‘If I don’t like your pictures, I can destroy everything': a photographer's intimate—but risky—shoots with Louise Bourgeois

In his new book the photographer Jean-François Jaussaud details how he gained the trust of the late French artist

Jean-François Jaussaud’s photograph (2000) of Bourgeois at her desk  in her office at   home in Chelsea , New York © The Easton Foundation/VAGA at ARS, NY. Photo: © Jean-François Jaussaud

Jean-François Jaussaud’s photograph (2000) of Bourgeois at her desk in her office at home in Chelsea , New York © The Easton Foundation/VAGA at ARS, NY. Photo: © Jean-François Jaussaud

The photographer Jean-François Jaussaud made a perilous pact with Louise Bourgeois when he asked to take her photograph in 1994. “Louise was difficult, and she put a condition on my work. She said: ‘If I don’t like your pictures, I can destroy everything. If you agree to that, you can do the pictures.’”

It was a big risk. Jaussaud eventually made the journey to New York from Paris in April 1995, armed with a commission from the magazine Connaissance des Arts. And the shoot in Bourgeois’s Brooklyn studio started rockily. He hadp set up a dynamic shot-—“with an assistant, lights, the flash, everything”—with Bourgeois and her sculpture Eyes (1995), two orbs that, like so many of her works, elide vision with sexual organs. “But then, when she came for the portrait, she just didn’t feel good. She said it would not be possible.” She even told him he was “stealing” her image and left the room. Jaussaud feared the worst, but five minutes later Bourgeois was back, this time donning a white baseball cap. “She said: ‘Now I am protected you can do the picture.’ And she was smiling.”

Fortunately, when he showed her the pictures, “she loved them”, he says. “And she invited me to return: ‘You can come back when you want.’” Bourgeois never again asked to approve one of Jaussaud’s photographs, and over the following 11 years, whenever he was in New York, he would visit her at the studio or her home in Chelsea. He would telephone early in the morning, before the staff arrived. If she agreed, they would spend five minutes chatting before Jaussaud wandered at will. “I was in the house all day and she would be working,” he recalls. “Sometimes she came and I’d do a portrait, sometimes she was looking at what I was doing, sometimes I was just alone.”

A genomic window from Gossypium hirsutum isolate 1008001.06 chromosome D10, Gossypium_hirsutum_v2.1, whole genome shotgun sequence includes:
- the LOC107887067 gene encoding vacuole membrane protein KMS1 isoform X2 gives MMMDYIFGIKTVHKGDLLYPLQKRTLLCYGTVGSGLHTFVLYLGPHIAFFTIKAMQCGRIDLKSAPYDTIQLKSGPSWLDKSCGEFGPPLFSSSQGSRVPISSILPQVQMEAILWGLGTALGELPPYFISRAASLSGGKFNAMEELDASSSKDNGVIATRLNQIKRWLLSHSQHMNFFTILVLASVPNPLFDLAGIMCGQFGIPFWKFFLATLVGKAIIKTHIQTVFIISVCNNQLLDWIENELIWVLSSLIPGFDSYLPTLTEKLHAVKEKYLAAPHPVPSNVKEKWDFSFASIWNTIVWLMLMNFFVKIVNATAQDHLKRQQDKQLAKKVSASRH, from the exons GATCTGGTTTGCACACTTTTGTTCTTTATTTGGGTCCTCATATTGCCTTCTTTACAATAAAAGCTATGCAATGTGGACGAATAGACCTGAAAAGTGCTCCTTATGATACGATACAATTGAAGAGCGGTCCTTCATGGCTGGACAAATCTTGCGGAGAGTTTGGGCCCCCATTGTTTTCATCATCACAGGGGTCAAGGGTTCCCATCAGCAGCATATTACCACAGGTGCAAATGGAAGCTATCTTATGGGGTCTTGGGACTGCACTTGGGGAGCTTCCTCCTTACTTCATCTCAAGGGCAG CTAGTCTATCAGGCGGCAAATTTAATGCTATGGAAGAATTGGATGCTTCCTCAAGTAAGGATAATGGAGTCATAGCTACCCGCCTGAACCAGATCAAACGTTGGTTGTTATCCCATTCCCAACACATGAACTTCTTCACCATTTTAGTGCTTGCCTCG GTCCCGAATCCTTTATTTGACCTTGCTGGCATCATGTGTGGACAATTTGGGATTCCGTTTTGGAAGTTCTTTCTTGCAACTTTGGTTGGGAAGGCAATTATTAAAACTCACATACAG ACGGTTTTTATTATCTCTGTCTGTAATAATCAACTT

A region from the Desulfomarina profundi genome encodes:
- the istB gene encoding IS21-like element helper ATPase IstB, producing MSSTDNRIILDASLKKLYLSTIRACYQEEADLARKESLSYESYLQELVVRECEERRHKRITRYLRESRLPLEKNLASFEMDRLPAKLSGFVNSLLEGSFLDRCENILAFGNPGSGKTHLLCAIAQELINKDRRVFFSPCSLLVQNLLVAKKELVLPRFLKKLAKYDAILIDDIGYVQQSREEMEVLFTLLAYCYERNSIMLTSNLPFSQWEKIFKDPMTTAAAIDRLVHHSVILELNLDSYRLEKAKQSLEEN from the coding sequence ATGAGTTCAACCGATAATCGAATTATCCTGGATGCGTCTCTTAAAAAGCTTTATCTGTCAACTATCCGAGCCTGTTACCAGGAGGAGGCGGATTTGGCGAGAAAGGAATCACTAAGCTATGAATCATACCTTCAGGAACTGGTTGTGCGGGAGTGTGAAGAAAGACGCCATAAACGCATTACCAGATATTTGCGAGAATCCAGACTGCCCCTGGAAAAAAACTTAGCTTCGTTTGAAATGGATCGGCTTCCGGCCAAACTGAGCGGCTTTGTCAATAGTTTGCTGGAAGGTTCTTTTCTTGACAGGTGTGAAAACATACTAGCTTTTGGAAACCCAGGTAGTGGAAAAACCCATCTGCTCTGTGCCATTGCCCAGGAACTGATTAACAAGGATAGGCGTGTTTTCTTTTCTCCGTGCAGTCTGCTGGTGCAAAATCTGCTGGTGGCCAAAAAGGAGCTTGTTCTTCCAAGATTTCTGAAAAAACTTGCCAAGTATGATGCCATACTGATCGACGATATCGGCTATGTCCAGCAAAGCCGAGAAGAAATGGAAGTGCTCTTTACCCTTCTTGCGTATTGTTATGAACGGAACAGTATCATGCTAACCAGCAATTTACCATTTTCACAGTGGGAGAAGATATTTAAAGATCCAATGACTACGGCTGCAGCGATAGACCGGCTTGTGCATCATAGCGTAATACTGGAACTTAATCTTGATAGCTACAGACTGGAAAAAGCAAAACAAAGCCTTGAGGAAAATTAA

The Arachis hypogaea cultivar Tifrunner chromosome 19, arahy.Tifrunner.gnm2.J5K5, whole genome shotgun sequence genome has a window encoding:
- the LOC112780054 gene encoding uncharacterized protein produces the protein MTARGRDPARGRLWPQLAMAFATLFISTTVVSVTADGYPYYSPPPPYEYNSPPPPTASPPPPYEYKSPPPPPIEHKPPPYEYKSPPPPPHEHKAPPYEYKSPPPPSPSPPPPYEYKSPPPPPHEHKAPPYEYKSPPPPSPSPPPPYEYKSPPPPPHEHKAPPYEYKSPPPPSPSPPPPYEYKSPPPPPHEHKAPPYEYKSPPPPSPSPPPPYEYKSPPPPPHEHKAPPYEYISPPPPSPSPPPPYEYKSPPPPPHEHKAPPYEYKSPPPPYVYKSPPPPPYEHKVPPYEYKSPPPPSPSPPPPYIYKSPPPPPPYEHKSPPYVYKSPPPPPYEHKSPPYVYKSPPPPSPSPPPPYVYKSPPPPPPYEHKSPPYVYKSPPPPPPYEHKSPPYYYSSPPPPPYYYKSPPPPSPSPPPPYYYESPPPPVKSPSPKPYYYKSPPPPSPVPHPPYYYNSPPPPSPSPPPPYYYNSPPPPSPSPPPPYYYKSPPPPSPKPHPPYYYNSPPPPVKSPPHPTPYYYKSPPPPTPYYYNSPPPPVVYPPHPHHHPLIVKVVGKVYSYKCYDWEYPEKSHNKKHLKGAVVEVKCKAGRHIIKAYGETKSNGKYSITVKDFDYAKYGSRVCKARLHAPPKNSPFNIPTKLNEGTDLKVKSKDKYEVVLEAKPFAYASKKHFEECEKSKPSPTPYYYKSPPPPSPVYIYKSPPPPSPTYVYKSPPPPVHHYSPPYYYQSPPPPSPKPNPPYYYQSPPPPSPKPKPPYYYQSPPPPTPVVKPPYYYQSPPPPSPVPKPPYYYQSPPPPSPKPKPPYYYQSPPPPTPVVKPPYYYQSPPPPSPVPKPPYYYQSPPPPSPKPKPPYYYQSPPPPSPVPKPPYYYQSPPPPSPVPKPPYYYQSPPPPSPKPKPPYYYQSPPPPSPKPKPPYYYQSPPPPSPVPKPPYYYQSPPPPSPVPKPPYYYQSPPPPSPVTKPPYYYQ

The results of those many visits are the subject of Jaussaud’s book, Louise Bourgeois: an Intimate Portrait, which was published earlier this month. We see Bourgeois from that first session, with Eyes, a knowing smile beneath the baseball cap that was her protection, or towered over by one of her Spiders. Elsewhere, she sits drawing at her desk in the cluttered office. Alongside the portraits are interiors: the cramped basement studio, the walls covered with drawings and texts—what she called her “pensées-plumes”—and the library that was her husband Robert Goldwater’s favourite room. Then there is the bedroom the couple shared until Goldwater died in 1973—Bourgeois had not spent a night there since his death. Jaussaud gained access to this room “only at the end”, he says. The room where Bourgeois slept for the last four decades of her life until she died in 2010 “was really not a bedroom, just a very simple bed, with no comforts at all”, surrounded by bookshelves.

Although there are short entries by Jaussaud, as well as by the art historian Xavier Girard and the Louvre curator Marie-Laure Bernadac (the latter organised Bourgeois’s Centre Pompidou retrospective in 2008), most of the texts are quotations by Bourgeois or Jaussaud’s photographs of her manuscripts. This idea came from Jerry Gorovoy, Bourgeois’s assistant and collaborator for many decades. “He invited me to come to her archives because they have a lot of written material,” he says. “And I think it’s stronger than having a critic or a curator analysing the work.”

Gorovoy’s idea was effective: in uniting the ideas and musings in Bourgeois’s quotes from across her life with Jaussaud’s photographs of her enigmatic presence, her atmospheric interiors and her sculptures and drawings, the book evocatively captures the world of an artist for whom, as Jaussaud says, “art and life were the same thing”.

• Jean-François Jaussaud, Louise Bourgeois: an Intimate Portrait, Laurence King, 192pp, £30 (hb)